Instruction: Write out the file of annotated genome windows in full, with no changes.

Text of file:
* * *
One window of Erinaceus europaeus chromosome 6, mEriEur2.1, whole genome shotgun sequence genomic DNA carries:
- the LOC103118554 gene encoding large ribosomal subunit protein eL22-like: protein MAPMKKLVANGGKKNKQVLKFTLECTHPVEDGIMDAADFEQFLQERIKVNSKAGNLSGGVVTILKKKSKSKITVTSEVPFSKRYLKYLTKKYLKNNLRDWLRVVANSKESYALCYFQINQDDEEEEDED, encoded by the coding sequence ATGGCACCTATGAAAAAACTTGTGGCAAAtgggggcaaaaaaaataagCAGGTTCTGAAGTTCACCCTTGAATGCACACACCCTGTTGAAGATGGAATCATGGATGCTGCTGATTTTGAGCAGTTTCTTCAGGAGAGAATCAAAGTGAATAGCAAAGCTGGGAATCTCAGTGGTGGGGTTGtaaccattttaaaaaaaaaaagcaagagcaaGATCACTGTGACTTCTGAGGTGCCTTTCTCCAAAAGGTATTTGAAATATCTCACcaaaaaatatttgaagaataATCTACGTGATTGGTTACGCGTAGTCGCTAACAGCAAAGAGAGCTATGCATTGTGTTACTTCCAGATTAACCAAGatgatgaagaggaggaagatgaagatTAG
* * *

One window of Erinaceus europaeus chromosome 6, mEriEur2.1, whole genome shotgun sequence genomic DNA carries:
- the LOC103118554 gene encoding large ribosomal subunit protein eL22-like: protein MAPMKKLVANGGKKNKQVLKFTLECTHPVEDGIMDAADFEQFLQERIKVNSKAGNLSGGVVTILKKKSKSKITVTSEVPFSKRYLKYLTKKYLKNNLRDWLRVVANSKESYALCYFQINQDDEEEEDED, encoded by the coding sequence ATGGCACCTATGAAAAAACTTGTGGCAAAtgggggcaaaaaaaataagCAGGTTCTGAAGTTCACCCTTGAATGCACACACCCTGTTGAAGATGGAATCATGGATGCTGCTGATTTTGAGCAGTTTCTTCAGGAGAGAATCAAAGTGAATAGCAAAGCTGGGAATCTCAGTGGTGGGGTTGtaaccattttaaaaaaaaaaagcaagagcaaGATCACTGTGACTTCTGAGGTGCCTTTCTCCAAAAGGTATTTGAAATATCTCACcaaaaaatatttgaagaataATCTACGTGATTGGTTACGCGTAGTCGCTAACAGCAAAGAGAGCTATGCATTGTGTTACTTCCAGATTAACCAAGatgatgaagaggaggaagatgaagatTAG